This may not be at all funny without the background of what UCSC's catalogs look like, but what the heck.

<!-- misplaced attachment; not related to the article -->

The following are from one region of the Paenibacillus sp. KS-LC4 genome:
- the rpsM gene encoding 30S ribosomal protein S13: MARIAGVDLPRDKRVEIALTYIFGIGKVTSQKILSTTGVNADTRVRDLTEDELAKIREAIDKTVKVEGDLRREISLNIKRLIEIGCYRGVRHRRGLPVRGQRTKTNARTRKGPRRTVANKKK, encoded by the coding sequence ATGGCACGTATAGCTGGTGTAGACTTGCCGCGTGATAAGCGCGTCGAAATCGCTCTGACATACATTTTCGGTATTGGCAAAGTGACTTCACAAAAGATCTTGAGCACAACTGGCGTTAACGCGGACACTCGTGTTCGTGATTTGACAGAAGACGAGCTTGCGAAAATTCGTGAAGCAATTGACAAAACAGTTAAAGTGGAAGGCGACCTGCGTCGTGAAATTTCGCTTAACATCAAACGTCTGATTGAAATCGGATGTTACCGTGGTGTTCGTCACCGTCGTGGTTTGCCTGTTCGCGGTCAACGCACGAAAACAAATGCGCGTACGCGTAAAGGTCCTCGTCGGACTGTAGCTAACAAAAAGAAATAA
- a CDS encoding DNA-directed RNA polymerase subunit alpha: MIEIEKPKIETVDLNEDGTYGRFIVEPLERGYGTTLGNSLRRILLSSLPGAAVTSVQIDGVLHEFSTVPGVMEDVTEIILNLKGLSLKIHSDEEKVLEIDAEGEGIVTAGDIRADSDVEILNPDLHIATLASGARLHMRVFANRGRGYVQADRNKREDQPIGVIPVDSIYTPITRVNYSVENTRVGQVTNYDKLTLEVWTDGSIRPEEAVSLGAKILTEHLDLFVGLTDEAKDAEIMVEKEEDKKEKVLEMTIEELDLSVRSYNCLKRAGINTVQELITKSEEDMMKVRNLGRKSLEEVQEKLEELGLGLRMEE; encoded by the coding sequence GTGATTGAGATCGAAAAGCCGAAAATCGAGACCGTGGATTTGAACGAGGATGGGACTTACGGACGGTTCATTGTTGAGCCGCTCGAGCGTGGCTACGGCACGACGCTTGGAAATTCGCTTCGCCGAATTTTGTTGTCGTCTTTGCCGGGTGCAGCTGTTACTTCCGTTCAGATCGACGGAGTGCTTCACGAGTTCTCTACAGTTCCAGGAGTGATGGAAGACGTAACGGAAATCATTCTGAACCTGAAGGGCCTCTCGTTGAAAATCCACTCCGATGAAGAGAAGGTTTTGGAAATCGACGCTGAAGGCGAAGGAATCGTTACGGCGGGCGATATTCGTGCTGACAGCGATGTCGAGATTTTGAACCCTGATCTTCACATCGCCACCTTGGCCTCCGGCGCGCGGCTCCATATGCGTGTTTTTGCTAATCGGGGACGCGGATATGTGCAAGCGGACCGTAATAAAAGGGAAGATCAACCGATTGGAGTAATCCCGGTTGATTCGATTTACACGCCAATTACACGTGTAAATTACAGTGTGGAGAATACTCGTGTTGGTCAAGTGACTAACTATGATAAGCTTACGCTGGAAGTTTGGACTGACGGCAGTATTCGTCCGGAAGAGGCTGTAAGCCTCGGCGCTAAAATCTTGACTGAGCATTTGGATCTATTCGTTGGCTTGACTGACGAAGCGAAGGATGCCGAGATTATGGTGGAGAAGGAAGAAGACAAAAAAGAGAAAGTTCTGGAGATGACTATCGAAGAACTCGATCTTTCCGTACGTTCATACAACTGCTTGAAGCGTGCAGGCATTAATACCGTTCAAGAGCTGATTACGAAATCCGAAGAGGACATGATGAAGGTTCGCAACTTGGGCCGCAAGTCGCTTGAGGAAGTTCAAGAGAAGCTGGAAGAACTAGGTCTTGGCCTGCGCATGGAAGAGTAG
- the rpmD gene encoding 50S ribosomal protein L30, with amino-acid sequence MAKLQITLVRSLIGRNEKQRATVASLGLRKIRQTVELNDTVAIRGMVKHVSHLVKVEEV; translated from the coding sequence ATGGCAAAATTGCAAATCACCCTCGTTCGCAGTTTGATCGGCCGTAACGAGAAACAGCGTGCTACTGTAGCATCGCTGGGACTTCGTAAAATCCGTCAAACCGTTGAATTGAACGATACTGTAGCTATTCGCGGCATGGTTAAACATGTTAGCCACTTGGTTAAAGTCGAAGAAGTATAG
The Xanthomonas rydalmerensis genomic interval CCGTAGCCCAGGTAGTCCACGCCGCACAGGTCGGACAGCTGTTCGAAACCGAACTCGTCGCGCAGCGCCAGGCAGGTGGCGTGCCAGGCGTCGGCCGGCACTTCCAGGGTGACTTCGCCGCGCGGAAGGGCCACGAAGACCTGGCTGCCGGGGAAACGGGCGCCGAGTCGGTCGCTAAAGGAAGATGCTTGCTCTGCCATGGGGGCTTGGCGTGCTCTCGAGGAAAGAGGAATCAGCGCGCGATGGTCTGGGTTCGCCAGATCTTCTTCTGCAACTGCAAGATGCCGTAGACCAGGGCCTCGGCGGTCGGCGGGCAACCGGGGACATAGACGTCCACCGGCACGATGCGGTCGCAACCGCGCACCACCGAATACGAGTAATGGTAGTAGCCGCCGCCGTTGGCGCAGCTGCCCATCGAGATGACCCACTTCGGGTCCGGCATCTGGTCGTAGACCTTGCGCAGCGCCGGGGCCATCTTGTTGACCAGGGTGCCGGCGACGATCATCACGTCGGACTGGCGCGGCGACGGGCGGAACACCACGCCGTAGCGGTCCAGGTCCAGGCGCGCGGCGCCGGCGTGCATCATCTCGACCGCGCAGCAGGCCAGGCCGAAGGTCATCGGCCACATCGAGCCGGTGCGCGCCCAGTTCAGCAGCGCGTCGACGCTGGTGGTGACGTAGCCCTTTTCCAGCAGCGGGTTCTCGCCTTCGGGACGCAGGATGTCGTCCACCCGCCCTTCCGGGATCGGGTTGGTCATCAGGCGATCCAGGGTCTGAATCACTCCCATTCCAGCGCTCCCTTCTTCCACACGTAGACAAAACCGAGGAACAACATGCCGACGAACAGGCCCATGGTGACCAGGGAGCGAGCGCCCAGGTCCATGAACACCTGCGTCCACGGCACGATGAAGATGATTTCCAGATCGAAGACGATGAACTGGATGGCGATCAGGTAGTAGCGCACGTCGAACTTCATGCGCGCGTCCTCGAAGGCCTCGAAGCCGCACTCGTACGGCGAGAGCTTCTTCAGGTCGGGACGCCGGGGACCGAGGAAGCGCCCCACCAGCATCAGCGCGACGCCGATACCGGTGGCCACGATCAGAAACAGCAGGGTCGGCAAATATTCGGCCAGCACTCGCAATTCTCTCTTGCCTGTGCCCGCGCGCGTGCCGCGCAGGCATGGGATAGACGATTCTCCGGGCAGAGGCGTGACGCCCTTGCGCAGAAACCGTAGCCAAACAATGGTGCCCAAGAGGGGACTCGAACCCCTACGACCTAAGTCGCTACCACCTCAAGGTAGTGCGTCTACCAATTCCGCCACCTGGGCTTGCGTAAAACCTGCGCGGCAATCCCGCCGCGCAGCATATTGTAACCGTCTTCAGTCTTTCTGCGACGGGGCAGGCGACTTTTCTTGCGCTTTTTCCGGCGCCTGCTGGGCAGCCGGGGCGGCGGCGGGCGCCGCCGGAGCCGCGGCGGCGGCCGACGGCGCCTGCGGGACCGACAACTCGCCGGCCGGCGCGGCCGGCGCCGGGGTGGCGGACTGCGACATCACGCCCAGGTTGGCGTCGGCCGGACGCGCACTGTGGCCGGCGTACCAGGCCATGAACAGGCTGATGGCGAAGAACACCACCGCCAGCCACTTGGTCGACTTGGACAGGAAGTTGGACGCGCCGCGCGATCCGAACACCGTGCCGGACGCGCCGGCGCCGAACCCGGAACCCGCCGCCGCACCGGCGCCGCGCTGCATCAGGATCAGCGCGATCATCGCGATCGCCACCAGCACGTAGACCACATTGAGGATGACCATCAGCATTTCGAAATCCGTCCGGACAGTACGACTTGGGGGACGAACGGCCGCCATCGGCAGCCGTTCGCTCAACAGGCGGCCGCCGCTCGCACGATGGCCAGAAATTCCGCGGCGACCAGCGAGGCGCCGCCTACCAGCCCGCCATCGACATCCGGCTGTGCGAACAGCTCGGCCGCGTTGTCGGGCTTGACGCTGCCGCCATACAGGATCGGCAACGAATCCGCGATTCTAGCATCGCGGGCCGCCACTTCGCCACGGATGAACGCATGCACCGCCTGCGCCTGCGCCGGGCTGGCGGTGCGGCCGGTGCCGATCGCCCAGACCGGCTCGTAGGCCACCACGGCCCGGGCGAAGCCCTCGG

Indecisive Studies Faculty and Professional Interests Hoo K. Aires, Professor of Politics, Stevenson Diplomacy and the open mind, undifferentiated products May Bhee, Associate Professor of History of Consciousness, Kresge East Asian indecisiveness Vic R. Bray, Lecturer of History of Consciousness, Oakes Tudor-era indecisiveness, agnosticism, Olivier's Hamlet C. Ross Campus, Professor of Education, Merrill Academic advising, class shopping, university administration Knot Know, Professor of American Studies, Cowell Procrastination, hypocrisy, history of "No Comment" P. R. Haps Nott, Assistant Professor of Astronomy and Astrophysics, Porter Quantum uncertainty principle, indecisiveness from the cosmic perspective Aaron R. Priven, Professor of Sociology, College Eight, Coordinator Western cultural indecisiveness, mostly Scope The Indecisive Studies Committee is at this time (it is believed) a group of faculty members (well, they could be faculty members; frankly, we've never checked) who have not yet decided that they want to help students who are similarly irresolute. The Committee may possibly like to see students who are unsettled about their academic interests and are indetermined to continue on in such a fashion in the future. The Committee may offer a path for students with any possible interests, except perhaps psychobiology (well, maybe even that). The Committee has recommended in the past (although this may change without notice) that incoming students prepare themselves in many different subjects, although theater arts and engineering courses are stressed on alternate Thursdays. (Or was that Tuesdays?) The Indecisive Studies Committee office was last known to be located at 313 Merrill, and could be telephoned at 459-2850, but the office furniture and supplies have been put in storage at Hahn Student Services in preparation for a move to the new College Eight facilities (or was that Natural Sciences IV?). Requirements for the Major Eleven or so courses and something of a comprehensive are required for a B.A. Those requirements are (at press time): Introduction to Indecisiveness, Perhaps (course 10). This course may provide a basic study of modern indecisiveness for those who are not sure they want to enter the major. Sort-Of-Advanced Indecisiveness (course 100). This has given students (in the past) a strong foundation in whatever the fundamentals of Indecisive Studies are. Two upper-division courses from each division, and two from the arts. Arts courses may not be used to satisfy humanities requirements except in years ab urbe condita divisible by 3. One other upper-division indecisiveness course, well, unless you don't have time this quarter. Completion of an oral comprehensive examination or senior thesis. Alternatively, this requirement may be satisfied by doing the coordinator's laundry for a month, if the coordinator doesn't get too nervous about being found out. Lower-Division Courses 10. Introduction to Indecisive Studies, Perhaps Introduction to what might be the major. May discuss the nature of indecisiveness and why people don't choose to become indecisive. Or do they? Maybe you can find out. Studies indecision, frustration, and the burdens of choice. Field study in the 5th week at Baskin-Robbins. (General education code: either IH, IN, or IS, but nobody's really sure.) The Staff 42. Student-Directed Seminar. Seminars taught sometimes by upper-division students under faculty supervision (but not necessarily much of it). (See course 193, or was that 192? Whatever.) Prerequsite: consent of instructor and a note from the chairperson of any board beginning with "C" or "E." 80. Topical courses. These courses probably deal with a single subject, somewhat in-depth. That's the intention, anyway. Q. Hypocrisy and Cowardice in 1950's America. Might well deal with McCarthyism and the refusal of many to commit to it. Discusses the reaction (or lack of it) by the moderate-to-liberal business community and media to the assault upon leftist groups by the House Un- American Activities Committee, and in doing so will try to find out what an un-American activity is anyway. (General education code: T, usually.) K. Know Z. Strategies for Course Selection All (well, most) about courses at UCSC and how to avoid picking yours until the last minute, if even then. How to shop for classes, how to attend two different classes at the same time for at least the first week, tutorials on Add/Drop Petitions and Late Fee Waiver Petitions. (General education code: T, W for designated sections.) C. Campus Upper-Division Courses 100A. Sort-of-Advanced Indecisiveness. Mostly a continuation of studies from course 10. Goes into vacillation, incohesiveness, confusion, and coin-tossing, and the effects on American and world society. Priority given to majors and people who say "please" a lot. Prerequsite: course 10, or an equivalent course at another institution. A. Priven, K. Know 100L. Sort-of-Advanced Indecisiveness Laboratory (.2 course credit). Laboratory sequence studying some (but not all, probably) of the topics covered in 100A. One about three-hour laboratory section per week. Prerequisite: concurrent enrollment in 100A (or promising you will take it real real soon). The Staff 120A-*B. The Western Tradition. Studies the way indecisiveness has progressed in the West. A: Begins with Greek and Roman indecisiveness and continues through indecisiveness in the Middle Ages and the Renaissance. Special seminars on Hannibal: to stay in Italy or to return to Carthage; and on Jerome's literary decisions. Special unit on the English Reformation. B: Post-Renaissance indecisiveness. English public opinion during the Revolutionary War, French monarchism and republicanism, Haiti's status as a colony, and American isolationism. A: A. Priven, V. Bray; B: A. Priven, H. Aires 140. Eastern Indecisiveness. Indecisiveness in Eastern religions and the works of Eastern philosophers, including Confucian, Daoist, Buddhist, Vedic, and Shinto thought. (Well, I guess including that... I really haven't made up my mind yet.) Also studies uncertainty within the Eastern religions' world view, if there is any. M. Bhee 163. Uncertainty in Modern Physics Analysis of the uncertainty principle: Schrödinger's and Heisenberg's revelations and what they mean to modern science, philosophy, and religion. Relation of the uncertainty principle to indecisivism and the way in which indecisivists have affected modern physics. P. R. H. Nott 187. Study for the Comprehensive Examination. Reading and discussion under individual direction (if you can decide what to read and what to discuss). Required of majors who are taking the comprehensive examination, unless you complain to the coordinator enough. 192. Directed (sometimes) Student Teaching. Teaching a lower-division seminar (if anybody shows up) under some (usually not much) amount of faculty supervision. (See course, uh, 42.) Prerequisite: upper-division standing (or sitting, if you have a broken leg); submission of a proposal supported somewhat by a faculty member willing to do what passes for supervision. The Staff 195A-B. Senior Essay. Preparation for the senior thesis over one or two quarters normally including the middle quarter of the senior year. If taken as a multiple-term course, the grade and narrative evaluation submitted for the final quarter will apply for the first quarter unless a Petition to Erase the Evil IP is filed. The Staff 196. Coordinator's Laundry. Students selecting this method of fulfilling the comprehensive requirement may take this class to receive credit for the work. Due to odiferous footwear, prospective students with olfactory nerves are cautioned against taking the course. A. Priven 198. Independent Field Study. This course is to provide for off-campus work for credit. Only offered to nonmajors because no Indecisive Studies major could decide where to go. The Staff 199. Tutorial. Independent projects carried out under supervision of the faculty, or at least part of it. Prerequisite: bribery of the coordinator.